- Inhale and as you exhale Rest your right hand on your shin, ankle, or the floor outside your right foot, Stretch your left arm toward the ceiling.
- Turn your gaze up to the top hand and stay in this pose for 5-8 breaths. Inhale to come up and repeat on the opposite side.
Place your back heel or the back of your torso against a wall if you feel unsteady in the pose.
4. Warrior I (Virabhadrasana I)
Warrior pose is quintessential for building strength and stamina in a yoga practice. It give us confidence and stretch the hips and thighs while building strength in the entire lower body and core.
How to do it
- Stand in Tadasana (Mountain Pose). With an exhale, step or lightly jump your feet apart. Raise your arms perpendicular to the floor (and parallel to each other)
- Turn your left foot in 45 to 60 degrees to the right and your right foot out 90 degrees to the right. Align the right heel with the left heel. Exhale and rotate your torso to the right.
- With your left heel firmly on the floor, exhale and bend your right knee over the right ankle so the shin is perpendicular to the floor.
- To come up, inhale, press the back heel firmly into the floor and reach up through the arms, straightening the right knee. Turn the feet forward and release the arms with an exhalation. Take a few breaths, then turn the feet to the left and repeat for the same length.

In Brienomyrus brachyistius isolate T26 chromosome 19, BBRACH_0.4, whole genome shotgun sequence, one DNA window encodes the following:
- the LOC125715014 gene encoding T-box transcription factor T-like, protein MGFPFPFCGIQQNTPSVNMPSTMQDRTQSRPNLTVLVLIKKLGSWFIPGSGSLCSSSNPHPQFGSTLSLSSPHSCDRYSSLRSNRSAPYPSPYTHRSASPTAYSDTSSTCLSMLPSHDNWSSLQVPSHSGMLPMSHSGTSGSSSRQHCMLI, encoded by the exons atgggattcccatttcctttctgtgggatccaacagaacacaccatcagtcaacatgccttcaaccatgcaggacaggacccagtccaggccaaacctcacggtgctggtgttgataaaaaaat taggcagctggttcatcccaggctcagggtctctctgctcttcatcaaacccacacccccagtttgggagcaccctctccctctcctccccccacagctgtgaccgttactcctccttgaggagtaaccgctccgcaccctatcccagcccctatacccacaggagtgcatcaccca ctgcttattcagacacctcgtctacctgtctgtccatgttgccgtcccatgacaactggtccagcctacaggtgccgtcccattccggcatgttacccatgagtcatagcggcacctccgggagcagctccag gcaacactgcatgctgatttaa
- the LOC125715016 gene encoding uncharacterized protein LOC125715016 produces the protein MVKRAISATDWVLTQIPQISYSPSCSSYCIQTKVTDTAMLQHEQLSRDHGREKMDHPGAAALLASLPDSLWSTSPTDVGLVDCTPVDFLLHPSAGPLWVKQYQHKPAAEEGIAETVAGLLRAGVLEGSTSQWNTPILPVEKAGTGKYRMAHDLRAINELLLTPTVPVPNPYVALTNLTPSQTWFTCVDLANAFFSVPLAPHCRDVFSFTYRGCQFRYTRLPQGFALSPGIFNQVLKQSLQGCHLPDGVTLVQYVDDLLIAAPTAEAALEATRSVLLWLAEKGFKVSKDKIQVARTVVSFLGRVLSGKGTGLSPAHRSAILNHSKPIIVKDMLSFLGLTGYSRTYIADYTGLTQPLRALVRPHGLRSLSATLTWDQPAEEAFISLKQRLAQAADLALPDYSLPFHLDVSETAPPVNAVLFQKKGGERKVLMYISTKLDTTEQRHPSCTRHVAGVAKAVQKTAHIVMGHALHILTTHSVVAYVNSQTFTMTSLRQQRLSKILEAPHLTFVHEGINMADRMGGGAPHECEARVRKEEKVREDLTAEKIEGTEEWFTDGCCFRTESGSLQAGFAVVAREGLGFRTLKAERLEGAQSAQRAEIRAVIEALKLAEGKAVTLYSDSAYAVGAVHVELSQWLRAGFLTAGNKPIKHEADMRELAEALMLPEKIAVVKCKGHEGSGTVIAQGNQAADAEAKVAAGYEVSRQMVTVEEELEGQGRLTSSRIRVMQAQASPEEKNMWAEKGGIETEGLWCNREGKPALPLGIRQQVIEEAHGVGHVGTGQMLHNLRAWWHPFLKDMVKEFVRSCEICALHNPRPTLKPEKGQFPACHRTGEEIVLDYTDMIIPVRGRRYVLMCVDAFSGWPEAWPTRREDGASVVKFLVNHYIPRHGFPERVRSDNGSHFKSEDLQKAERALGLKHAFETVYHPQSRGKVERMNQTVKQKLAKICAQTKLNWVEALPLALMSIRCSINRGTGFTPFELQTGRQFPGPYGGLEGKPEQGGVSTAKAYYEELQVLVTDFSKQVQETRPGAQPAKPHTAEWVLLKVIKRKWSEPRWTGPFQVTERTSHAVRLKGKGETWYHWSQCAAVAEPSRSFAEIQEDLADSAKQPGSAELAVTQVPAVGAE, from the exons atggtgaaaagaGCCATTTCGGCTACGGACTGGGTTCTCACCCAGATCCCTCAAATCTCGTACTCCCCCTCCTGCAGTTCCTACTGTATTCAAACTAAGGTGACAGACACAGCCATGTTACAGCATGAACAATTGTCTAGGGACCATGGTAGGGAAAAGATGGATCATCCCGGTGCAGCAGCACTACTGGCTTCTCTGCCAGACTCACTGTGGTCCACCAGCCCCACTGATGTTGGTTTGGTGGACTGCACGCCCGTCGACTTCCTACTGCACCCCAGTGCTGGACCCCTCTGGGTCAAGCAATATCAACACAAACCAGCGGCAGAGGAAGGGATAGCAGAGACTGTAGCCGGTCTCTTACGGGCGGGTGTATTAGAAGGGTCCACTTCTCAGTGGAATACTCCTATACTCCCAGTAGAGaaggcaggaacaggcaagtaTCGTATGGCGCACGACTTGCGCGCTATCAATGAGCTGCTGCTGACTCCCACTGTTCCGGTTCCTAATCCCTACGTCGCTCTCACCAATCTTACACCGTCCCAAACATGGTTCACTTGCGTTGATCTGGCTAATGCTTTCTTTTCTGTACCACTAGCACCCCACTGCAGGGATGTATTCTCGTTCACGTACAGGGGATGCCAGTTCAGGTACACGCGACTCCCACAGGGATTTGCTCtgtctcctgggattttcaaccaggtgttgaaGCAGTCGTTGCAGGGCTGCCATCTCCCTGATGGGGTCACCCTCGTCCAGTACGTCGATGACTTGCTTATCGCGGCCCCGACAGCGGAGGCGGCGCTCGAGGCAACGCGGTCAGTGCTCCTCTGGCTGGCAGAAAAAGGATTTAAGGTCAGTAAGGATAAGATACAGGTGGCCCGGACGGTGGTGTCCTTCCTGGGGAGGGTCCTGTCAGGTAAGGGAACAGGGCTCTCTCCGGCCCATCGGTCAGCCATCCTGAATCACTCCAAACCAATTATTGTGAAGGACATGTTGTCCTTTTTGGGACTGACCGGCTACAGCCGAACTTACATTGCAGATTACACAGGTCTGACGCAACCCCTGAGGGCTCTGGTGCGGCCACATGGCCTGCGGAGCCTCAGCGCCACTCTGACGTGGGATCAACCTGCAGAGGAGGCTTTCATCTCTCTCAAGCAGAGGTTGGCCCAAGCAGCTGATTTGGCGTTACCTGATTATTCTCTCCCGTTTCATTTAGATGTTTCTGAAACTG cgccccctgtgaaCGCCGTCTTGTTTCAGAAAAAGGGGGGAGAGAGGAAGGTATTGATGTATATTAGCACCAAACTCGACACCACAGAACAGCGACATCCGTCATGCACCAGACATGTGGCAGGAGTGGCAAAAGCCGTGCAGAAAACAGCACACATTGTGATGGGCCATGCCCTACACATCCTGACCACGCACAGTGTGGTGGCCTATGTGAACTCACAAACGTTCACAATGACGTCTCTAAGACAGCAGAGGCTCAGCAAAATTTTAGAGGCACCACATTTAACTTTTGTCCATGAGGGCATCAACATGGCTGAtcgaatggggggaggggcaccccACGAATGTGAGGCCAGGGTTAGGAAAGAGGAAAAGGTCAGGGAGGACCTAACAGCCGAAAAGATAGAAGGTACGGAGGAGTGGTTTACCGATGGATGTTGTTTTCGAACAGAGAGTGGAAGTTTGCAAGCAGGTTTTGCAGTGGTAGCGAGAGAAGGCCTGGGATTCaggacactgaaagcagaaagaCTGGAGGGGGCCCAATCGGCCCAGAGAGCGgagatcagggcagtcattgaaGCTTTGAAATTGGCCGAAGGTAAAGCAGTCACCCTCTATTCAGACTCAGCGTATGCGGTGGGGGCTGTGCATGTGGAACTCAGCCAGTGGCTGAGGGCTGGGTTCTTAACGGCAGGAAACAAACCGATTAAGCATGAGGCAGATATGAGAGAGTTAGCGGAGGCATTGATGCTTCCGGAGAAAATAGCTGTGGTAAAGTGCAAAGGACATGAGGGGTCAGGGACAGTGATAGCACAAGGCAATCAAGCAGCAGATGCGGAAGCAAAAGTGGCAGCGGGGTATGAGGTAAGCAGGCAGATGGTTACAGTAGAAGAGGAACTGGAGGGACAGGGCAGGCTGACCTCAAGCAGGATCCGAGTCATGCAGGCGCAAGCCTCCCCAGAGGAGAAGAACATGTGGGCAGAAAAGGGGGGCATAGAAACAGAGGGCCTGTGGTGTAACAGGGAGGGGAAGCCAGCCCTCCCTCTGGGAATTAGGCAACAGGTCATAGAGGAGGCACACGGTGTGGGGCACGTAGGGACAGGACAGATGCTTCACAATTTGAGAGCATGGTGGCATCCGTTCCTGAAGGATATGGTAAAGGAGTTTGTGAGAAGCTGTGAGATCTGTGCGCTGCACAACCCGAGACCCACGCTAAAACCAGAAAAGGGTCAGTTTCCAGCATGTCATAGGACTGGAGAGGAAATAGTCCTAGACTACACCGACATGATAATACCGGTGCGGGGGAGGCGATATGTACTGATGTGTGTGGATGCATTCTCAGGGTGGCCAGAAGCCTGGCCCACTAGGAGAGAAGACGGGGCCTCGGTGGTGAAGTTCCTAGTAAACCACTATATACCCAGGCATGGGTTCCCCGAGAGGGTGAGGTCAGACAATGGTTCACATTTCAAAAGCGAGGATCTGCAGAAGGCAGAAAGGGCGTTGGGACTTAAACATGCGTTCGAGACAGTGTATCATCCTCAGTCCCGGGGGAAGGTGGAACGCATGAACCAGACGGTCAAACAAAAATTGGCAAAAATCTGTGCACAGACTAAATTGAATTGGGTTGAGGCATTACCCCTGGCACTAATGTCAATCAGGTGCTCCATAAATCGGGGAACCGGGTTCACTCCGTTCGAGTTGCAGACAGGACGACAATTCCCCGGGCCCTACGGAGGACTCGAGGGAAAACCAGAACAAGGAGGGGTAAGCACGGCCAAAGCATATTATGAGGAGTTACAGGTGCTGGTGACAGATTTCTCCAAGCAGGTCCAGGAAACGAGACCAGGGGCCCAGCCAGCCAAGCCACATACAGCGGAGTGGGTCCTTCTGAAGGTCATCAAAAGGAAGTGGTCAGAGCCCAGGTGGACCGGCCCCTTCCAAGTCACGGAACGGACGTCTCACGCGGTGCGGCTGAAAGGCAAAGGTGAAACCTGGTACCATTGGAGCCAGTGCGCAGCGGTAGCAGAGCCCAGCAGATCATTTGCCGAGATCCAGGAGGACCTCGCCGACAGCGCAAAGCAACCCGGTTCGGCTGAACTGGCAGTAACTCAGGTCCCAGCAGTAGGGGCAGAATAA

When your are bending the front knee As a beginner you have a tendency to tilt the pelvis forward.You must lift the pubis up toward the navel and lengthen the tail toward the floor.
5. Downward-Facing Dog (Adho Mukha Svanasana)
Downward Dog is used in most yoga practices and yoga classes and it stretches and strengthens the entire body. It may be the first pose you learn as you begin a yoga practice. It acts as a transitional pose and can be a resting position.
How to do it
- Come onto the floor on your hands and knees. With your hands slightly forward of your shoulders and knees below your hips.Spread your hands wide and press your index finger and thumb into your mat.
- Exhale and lift your knees away from the floor lift the butt toward the ceiling. Straighten your legs as much as you can and press your heels gently toward the floor.
- Your head should be between your arms, facing your knees, and your backs should be flat.
- Hold for 5-10 breaths.
If you have difficulty releasing and opening your shoulders in this pose, raise your hands off the floor on a pair of blocks or the seat of a metal folding chair.
6. Upward-Facing Dog (Urdhva Mukha Svanasana)
Urdhva mukha svanasana, or upward facing dog pose, is often practiced in sequence with adho mukha svanasana, downward facing dog pose. It is is a powerful pose that awakens upper-body strength and offers a wonderful stretch for the chest and abdomen.
How to do it
- Lie on your stomach on mat . Stretch your legs back, with the tops of your feet on the mat. Bend your elbows and spread your palms on the mat beside your waist.